Guidelines for New Tellus Members 0

  • News articles should be written from the third person, except for “first person” stories in which the author is involved in the story. This is common in interviews and reviews, or when the author is actually involved in the events being reported.
  • Articles should be at least 600 words in length and should not be more than 1,200 words. Two 1,200 word articles have a greater impact than one 2,400 word article in terms of attracting traffic to the website and building your audience. Readers tend to get annoyed when you go over 1,000 words, and very annoyed when you go over 2,000. When readers become annoyed, they stop reading.
  • All NEWS stories must be properly sourced with a minimum of two sources for each major fact in your story. Entertainment stories, including sports stories, interviews, and reviews only require one source per fact.  Sources must be specified within the text of the article using hyperlinks to attach the source to the article cited.
  • Always keep a copy of the final draft of the articles you submit to Tellus for future reference. This is important because you should always compare your original to the final, edited version after editing (or at least that’s what they taught us way back when.)

Avoid the SEVEN Big Career Killers

  • Plagiarism will not be tolerated.Anyone found to have published a plagiarized article will be terminated. Plagiarism is the deliberate use of another person’s copyrighted words in your document without attribution. You have a perfect right to quote from any copyrighted material without obtaining permission from the copyright owner in the course of writing a news article, a review, a scholarly paper, or any other project in which the opinions of the person being quoted are significant. You must give credit where credit is due by putting quotation marks around the quote and citing author, the publication, or both. We have software that checks for plagiarism. If we find that you have submitted plagiarized work as your own, you will be terminated. If we find that more than 10 percent of an article was copied, you will be warned. Three strikes and you’re out.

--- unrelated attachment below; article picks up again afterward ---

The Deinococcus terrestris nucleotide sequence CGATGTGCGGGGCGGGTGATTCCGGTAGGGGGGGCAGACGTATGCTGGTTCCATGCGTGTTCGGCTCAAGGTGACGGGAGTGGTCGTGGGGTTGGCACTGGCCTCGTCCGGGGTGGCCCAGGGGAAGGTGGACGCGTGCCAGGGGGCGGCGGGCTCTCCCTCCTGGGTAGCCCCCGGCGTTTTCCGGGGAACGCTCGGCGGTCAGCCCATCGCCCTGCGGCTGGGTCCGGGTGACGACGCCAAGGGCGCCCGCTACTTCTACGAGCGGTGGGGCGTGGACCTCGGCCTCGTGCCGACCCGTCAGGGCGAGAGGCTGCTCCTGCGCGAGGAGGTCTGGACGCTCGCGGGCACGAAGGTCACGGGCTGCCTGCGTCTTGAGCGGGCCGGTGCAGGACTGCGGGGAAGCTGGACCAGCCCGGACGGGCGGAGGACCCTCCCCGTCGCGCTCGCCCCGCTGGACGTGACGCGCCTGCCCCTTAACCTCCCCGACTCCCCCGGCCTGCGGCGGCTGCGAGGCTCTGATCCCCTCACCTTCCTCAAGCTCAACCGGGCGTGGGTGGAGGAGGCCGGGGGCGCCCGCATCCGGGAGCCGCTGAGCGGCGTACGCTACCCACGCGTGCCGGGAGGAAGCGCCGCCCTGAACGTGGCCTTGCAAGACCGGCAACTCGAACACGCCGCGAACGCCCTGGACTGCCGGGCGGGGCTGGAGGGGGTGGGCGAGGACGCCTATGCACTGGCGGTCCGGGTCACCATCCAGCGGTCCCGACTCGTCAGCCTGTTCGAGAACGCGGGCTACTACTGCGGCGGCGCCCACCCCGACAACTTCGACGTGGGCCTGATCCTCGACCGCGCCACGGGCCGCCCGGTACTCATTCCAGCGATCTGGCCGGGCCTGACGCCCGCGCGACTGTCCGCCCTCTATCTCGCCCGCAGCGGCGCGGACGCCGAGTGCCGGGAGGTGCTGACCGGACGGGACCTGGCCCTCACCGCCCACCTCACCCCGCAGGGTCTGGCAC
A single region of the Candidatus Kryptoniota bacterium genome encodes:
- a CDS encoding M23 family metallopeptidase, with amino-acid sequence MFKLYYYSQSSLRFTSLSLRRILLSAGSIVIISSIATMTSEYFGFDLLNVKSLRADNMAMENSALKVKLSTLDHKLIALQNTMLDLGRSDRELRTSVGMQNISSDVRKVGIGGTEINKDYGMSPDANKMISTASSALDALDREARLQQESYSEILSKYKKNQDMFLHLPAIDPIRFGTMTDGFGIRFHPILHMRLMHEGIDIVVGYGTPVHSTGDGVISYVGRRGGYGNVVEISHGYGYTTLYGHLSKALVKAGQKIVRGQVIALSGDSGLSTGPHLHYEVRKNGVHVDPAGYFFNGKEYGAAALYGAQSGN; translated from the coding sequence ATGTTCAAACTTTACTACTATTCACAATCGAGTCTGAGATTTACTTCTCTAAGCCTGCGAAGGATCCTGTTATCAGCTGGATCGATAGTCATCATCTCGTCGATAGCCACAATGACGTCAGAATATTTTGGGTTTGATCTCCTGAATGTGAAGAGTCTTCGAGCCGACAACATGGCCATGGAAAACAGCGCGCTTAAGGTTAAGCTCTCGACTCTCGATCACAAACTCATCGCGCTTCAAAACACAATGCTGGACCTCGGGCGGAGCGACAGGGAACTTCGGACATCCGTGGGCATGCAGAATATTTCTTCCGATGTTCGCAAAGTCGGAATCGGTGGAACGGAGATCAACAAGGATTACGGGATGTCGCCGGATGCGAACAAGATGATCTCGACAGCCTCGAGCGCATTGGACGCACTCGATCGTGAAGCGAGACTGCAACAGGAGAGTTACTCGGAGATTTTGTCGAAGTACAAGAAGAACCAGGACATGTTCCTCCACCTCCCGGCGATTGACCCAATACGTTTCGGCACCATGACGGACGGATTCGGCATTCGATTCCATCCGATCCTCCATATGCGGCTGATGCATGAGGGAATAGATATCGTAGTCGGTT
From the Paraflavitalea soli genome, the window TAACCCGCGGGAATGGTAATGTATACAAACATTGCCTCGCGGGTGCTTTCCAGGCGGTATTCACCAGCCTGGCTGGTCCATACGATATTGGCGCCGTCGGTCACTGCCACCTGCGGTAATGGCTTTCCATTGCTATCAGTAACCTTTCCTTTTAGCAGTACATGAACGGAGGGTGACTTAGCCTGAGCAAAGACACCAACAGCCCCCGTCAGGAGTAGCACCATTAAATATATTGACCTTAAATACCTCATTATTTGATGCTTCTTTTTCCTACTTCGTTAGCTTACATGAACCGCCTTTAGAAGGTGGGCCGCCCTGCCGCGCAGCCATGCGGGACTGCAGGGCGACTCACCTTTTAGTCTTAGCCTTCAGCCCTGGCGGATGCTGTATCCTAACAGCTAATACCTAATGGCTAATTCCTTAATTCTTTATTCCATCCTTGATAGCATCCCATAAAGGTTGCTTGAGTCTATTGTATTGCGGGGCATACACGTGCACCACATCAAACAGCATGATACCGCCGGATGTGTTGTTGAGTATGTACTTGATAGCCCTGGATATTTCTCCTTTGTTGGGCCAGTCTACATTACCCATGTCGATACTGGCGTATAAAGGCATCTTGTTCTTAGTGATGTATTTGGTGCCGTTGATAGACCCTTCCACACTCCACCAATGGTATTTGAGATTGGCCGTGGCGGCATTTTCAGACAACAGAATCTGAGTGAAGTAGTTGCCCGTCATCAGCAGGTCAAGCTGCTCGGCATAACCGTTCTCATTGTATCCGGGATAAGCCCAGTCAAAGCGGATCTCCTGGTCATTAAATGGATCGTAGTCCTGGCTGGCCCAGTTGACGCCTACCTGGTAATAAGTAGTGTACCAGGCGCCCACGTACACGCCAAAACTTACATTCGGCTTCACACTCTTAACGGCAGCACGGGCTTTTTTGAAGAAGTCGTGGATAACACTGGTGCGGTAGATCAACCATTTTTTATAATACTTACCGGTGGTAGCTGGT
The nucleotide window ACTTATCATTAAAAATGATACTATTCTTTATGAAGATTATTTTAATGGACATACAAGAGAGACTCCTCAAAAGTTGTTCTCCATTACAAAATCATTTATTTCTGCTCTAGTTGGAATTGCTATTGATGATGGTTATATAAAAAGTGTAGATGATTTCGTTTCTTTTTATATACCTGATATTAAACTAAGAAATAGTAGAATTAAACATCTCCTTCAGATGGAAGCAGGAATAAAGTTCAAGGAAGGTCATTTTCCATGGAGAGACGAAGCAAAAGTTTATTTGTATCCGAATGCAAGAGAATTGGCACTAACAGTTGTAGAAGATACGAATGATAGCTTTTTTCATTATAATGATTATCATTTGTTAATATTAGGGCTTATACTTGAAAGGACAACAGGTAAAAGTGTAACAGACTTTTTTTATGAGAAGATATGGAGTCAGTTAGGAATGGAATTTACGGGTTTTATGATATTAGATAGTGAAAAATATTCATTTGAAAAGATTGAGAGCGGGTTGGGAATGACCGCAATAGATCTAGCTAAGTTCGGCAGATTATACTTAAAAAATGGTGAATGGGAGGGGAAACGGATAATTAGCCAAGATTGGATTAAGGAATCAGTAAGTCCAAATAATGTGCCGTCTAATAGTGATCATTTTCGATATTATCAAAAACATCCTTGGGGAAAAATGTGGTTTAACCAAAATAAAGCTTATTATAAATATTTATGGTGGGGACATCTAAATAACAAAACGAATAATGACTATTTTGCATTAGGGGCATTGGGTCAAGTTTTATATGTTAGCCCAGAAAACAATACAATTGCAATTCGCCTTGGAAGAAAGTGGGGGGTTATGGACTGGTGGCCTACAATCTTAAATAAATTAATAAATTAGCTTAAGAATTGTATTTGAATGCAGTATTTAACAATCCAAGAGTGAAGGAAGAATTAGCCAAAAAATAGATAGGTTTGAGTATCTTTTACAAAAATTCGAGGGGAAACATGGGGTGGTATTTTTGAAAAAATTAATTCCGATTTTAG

• Pornography is not just about images. There is also such a thing as pornographic writing which is defined as salacious and unnecessary descriptions of sexual acts. Since we don’t publish fiction, this should never come up. However, discussions about pornography are acceptable as long as the decorum of good taste is maintained. Violators will be warned under the three strike rule. (Refer to the article on images for more information on pornographic content.)
  • Obscenity or Profanity is anything you wouldn’t say in front of your grandmother or a six year-old child. The only exception to this is if you are quoting something that someone else said, which is all right as long as the words are in quotes and properly attributed. Do not use the silly device of writing “fuck” as “f**k.”